Drunk Driving During the New Year’s Holiday

In America on average, nearly 12,000 people die every year in DUI-related accidents. 900,000 are arrested each year for drunk driving and one-third of those are repeat offenders. In 2011 there were 9,9878 DUI fatalities, accounting for one-third of all traffic fatalities.

The New Year’s holiday contributes to more alcohol-related traffic deaths than any other day of the year. Most deaths occur in the wee hours of New Year’s Day morning, shortly after drinkers celebrate ringing in the new year. Last year there were 122 people who died in traffic accidents on January 1. More than half of those fatalities were caused by drunk drivers.

One way some cities promote safe transportation on New Year’s Eve is by keeping public transportation systems open and running beyond usual hours. Some cities, like Los Angeles even offer free public transportation on their Metro systems in order to reduce unsafe holiday driving.

Even though DUI prevention tactics are heightened during the peak holiday season, especially on holidays like New Year’s Eve, the implementation of DUI checkpoints simply isn’t enough to prevent the dangers of drunk driving. The U.S. Congress has urged the U.S. Department of Transportation to begin requiring ignition interlock devices (IIDs) for all persons convicted of driving under the influence – this includes first time offenders in every state. An IID is a device that does not allow a driver’s engine to start unless the driver blows into it and registers a blood alcohol content of less than the legal limit. Currently, only 17 states and four California counties require IIDs for drivers with previous DUI convictions, and most do not include first-time offenders.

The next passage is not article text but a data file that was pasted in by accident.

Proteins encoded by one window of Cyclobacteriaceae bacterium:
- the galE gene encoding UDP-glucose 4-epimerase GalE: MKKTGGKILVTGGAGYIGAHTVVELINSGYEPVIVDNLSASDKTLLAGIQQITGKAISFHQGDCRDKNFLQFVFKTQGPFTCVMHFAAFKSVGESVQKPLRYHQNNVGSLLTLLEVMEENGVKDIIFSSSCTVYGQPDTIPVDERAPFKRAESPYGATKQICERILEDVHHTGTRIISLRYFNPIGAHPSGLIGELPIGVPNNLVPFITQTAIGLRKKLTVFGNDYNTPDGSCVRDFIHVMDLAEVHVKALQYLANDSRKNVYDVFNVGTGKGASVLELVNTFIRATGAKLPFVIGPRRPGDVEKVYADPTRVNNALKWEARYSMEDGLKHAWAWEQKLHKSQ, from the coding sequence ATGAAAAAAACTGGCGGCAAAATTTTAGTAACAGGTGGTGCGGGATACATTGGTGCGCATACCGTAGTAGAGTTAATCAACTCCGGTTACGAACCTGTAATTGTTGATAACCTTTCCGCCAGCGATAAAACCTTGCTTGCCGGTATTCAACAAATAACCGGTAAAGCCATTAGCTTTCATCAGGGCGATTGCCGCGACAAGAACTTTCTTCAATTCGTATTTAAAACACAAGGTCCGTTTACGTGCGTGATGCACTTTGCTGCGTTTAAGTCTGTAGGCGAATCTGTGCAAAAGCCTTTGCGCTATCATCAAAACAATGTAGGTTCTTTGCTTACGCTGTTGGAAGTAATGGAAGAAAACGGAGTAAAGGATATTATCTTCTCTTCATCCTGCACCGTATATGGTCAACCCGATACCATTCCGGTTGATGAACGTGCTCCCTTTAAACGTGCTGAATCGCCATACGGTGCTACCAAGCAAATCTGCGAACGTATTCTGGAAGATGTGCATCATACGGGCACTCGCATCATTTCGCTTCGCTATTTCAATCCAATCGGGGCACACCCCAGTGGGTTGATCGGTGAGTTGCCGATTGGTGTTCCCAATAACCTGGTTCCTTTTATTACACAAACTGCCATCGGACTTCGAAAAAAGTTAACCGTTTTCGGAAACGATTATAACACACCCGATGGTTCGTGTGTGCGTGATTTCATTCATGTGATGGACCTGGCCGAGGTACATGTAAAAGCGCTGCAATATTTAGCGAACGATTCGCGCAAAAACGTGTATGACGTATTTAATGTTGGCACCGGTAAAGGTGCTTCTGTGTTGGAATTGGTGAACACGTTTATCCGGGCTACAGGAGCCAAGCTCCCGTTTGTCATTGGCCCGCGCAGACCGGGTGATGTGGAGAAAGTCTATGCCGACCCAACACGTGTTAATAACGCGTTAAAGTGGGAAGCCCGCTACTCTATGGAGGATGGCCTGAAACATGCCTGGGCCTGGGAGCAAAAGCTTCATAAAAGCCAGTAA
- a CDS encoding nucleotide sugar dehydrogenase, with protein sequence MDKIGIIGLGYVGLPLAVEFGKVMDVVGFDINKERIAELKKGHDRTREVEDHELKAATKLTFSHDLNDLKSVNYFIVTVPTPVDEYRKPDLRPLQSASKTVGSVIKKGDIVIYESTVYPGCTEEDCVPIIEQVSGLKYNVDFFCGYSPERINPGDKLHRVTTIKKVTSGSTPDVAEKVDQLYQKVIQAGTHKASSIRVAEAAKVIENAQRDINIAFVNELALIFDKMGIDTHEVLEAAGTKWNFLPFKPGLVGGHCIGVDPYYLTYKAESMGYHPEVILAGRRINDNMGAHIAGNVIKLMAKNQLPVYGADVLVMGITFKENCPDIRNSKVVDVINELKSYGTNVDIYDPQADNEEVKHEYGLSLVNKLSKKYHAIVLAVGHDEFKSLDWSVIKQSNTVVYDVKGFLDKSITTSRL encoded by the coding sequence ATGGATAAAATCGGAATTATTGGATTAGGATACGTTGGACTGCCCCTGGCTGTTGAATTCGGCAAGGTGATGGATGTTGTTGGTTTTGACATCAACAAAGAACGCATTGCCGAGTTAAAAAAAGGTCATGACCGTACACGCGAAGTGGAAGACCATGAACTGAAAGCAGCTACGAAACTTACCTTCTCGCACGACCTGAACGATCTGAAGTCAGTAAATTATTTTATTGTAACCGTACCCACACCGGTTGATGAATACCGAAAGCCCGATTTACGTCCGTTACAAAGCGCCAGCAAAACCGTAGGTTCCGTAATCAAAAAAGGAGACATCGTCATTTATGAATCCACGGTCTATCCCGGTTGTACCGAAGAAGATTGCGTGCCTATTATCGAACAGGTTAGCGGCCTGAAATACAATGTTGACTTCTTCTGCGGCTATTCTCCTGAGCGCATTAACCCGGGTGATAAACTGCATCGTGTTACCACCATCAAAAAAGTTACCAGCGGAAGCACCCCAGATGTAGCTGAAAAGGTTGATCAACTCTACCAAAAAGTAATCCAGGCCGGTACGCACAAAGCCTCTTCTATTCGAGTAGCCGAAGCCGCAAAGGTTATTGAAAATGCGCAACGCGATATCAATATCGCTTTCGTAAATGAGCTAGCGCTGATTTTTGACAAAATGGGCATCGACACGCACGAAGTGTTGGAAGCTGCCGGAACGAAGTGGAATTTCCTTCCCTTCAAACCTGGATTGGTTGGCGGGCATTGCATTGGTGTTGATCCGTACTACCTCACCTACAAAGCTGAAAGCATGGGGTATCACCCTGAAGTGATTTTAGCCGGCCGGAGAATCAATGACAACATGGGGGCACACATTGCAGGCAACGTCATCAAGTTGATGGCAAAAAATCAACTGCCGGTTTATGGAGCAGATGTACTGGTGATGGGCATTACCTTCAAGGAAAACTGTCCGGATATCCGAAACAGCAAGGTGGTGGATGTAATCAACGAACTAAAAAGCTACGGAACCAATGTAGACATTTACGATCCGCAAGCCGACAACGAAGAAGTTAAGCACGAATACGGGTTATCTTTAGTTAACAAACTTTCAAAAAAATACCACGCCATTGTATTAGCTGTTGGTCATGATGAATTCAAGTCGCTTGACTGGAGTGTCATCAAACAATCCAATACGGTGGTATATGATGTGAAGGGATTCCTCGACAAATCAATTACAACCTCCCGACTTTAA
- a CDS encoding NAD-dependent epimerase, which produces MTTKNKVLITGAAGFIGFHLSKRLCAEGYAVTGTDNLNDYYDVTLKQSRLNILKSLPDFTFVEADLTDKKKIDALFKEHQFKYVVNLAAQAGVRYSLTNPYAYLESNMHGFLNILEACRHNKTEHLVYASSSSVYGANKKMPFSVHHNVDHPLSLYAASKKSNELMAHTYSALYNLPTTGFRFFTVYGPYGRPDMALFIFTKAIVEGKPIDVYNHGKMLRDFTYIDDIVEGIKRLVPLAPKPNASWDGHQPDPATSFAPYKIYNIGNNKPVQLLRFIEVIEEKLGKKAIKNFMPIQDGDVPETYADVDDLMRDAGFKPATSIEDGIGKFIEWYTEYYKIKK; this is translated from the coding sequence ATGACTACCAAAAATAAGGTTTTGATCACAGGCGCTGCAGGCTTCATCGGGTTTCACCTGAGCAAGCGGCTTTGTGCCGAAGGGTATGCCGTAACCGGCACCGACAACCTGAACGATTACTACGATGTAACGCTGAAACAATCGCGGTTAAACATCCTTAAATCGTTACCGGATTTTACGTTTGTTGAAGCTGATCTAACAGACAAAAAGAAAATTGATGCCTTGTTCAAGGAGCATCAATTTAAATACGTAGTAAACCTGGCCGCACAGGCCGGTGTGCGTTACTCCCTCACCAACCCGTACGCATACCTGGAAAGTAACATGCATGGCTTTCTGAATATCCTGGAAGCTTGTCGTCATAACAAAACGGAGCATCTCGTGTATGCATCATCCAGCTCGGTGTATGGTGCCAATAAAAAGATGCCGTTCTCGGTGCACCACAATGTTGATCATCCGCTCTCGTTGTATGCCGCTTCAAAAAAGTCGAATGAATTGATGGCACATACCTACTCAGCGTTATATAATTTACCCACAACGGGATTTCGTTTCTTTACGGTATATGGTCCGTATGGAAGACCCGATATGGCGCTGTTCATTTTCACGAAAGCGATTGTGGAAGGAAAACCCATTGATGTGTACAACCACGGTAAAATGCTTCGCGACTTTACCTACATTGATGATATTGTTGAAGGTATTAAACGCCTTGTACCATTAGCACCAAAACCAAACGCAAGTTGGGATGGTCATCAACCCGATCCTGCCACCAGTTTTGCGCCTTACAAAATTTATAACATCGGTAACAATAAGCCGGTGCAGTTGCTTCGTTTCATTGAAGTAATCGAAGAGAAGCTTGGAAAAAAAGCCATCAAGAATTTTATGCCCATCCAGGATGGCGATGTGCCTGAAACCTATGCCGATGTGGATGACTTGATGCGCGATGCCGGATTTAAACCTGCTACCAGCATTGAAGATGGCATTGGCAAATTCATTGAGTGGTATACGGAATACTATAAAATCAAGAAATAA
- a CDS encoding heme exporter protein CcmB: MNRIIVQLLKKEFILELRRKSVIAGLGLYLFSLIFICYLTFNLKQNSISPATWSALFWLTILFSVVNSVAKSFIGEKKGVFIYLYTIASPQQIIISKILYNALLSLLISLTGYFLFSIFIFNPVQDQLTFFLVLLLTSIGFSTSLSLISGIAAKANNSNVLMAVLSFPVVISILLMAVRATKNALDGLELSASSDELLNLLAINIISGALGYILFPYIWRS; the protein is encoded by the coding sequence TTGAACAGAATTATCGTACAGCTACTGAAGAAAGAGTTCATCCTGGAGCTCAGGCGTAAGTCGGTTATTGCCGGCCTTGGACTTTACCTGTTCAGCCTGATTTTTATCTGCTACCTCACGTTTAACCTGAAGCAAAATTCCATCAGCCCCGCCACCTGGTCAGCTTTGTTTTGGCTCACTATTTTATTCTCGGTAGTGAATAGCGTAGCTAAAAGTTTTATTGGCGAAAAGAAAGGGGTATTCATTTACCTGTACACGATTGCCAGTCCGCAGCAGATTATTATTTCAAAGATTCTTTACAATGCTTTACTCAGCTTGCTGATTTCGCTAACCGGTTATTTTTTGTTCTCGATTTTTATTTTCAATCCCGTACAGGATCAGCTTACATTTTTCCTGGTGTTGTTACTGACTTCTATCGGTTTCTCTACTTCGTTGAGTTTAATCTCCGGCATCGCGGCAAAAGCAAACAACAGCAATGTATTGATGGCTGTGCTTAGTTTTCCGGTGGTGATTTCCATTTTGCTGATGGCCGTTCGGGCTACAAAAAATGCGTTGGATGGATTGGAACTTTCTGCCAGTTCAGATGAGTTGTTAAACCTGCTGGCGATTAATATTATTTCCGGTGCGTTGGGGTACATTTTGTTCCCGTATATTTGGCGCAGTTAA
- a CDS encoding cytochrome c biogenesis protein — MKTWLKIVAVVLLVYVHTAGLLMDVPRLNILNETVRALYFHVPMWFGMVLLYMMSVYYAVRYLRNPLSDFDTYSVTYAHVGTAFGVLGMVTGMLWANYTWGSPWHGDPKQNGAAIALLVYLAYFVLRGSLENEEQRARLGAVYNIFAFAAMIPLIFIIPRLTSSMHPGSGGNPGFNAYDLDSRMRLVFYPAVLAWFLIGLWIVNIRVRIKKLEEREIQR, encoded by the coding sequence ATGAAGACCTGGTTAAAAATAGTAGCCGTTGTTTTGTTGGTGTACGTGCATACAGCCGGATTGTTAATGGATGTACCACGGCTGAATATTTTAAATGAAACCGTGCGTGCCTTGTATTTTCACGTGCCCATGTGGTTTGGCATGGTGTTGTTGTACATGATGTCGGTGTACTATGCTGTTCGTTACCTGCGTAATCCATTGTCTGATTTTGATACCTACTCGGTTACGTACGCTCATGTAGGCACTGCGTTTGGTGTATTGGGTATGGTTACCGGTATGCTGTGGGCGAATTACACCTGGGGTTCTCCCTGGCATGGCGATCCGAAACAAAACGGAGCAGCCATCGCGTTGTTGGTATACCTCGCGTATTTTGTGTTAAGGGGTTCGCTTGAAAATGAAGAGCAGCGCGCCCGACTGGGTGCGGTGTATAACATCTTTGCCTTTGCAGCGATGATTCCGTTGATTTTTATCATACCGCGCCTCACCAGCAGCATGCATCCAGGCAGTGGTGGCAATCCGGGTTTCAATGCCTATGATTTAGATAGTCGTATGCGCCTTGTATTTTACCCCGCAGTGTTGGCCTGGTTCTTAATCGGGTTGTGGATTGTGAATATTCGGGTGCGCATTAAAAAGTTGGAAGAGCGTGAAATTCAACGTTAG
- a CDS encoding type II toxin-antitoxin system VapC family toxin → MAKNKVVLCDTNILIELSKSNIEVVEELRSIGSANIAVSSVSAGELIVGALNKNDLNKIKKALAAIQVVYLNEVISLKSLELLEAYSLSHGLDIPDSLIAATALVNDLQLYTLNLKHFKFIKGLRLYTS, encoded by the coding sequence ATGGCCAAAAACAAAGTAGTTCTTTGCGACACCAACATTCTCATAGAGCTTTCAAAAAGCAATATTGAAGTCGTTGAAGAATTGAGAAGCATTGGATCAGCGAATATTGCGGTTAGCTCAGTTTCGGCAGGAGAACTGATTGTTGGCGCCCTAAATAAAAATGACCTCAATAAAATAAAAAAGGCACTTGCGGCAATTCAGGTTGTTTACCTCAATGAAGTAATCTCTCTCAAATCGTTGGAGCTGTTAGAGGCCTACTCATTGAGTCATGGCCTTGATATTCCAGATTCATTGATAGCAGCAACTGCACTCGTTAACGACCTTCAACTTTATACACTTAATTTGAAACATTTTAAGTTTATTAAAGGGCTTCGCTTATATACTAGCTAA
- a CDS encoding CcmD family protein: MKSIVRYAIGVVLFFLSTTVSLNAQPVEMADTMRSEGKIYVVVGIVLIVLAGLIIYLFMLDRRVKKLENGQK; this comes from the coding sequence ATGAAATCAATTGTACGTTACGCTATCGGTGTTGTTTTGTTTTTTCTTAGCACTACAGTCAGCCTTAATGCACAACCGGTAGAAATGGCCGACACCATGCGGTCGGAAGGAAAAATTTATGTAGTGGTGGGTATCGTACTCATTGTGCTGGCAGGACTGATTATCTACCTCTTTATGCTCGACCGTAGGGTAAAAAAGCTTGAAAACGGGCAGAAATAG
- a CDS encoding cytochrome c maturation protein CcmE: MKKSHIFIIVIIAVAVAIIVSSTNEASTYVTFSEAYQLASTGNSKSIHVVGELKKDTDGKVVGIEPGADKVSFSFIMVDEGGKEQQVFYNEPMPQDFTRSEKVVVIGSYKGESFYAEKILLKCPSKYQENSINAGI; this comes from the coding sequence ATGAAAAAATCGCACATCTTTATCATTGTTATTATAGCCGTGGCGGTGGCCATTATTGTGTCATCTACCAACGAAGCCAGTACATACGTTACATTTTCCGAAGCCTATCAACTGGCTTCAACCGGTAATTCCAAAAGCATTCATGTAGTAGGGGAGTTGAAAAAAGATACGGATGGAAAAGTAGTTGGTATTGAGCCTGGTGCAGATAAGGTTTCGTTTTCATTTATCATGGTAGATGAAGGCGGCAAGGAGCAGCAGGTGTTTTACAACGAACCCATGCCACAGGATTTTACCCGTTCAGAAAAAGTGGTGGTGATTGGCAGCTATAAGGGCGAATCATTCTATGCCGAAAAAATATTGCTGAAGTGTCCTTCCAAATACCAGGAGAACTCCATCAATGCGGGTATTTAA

Arizona Vehicular Endangerment Laws

In the state of Arizona, “endangerment” occurs when a person recklessly endangers another person with a substantial risk of imminent death or physical injury. In cases of vehicular endangerment such behavior is exhibited when a driver portrays “extreme indifference” to a human life while driving.

Vehicular endangerment is often charged in connection with another crime. Although most commonly used in association with DUI cases, other motor vehicle offenses connected with vehicular endangerment include vehicular manslaughter, vehicular assault, street racing, hit and run accidents and eluding an officer at high speeds.

Vehicular endangerment is commonly used as a bargaining tool for a plea negotiation when the defendant has been charged with a DUI, especially in aggravated DUI cases. Aggravated DUI is a class 4 felony while endangerment is the lesser offense of a class 6 felony or class 1 misdemeanor if there was no immediate threat of death, so a defendant would likely benefit from agreeing to the lesser charge.

In a vehicular endangerment case, prosecutors must prove that the defendant was recklessly endangering other’ lives while driving. The defendant must have been aware of, and consciously disregard the fact that their actions posed an element of danger to the public.

If convicted of vehicular endangerment, a driver could face up to three years in prison as well as skyrocketing insurance rates. It is important to seek legal council from a DUI attorney to look at your case in order to prevent an endangerment conviction and its associated punishments.

Arizona moms embrace medicinal Marijuana

Marijuana and motherhood don’t seem like two topics likely to share the same sentence, but quietly in the Valley area a movement called Arizona Moms for Marijuana is slowly growing.

Victoria Nunez is a mother a a 22 month old girl, and president of Arizona Moms for Marijuana. Having already served on the board of the national organization Phoenix Normal (a group that saught to reform Marijuana laws) Nunez is now focusing on lifting the taboo on Marijuana in one of the US’s toughest drug enforcement states. Nunez medicinal use of marijuana began when she was involved in a serious car accident with a drunk driver 5 years ago. Prescription drug medications made Nunez sick, and so she found solace in smoking marijuana. Since the birth of her child she has forgone smoking until she can do so legally, but she is hoping to bring to light the many beneficial facets of marijuana use. Nunez explains, “It is a safer alternative recreationally, medically AND environmentally”.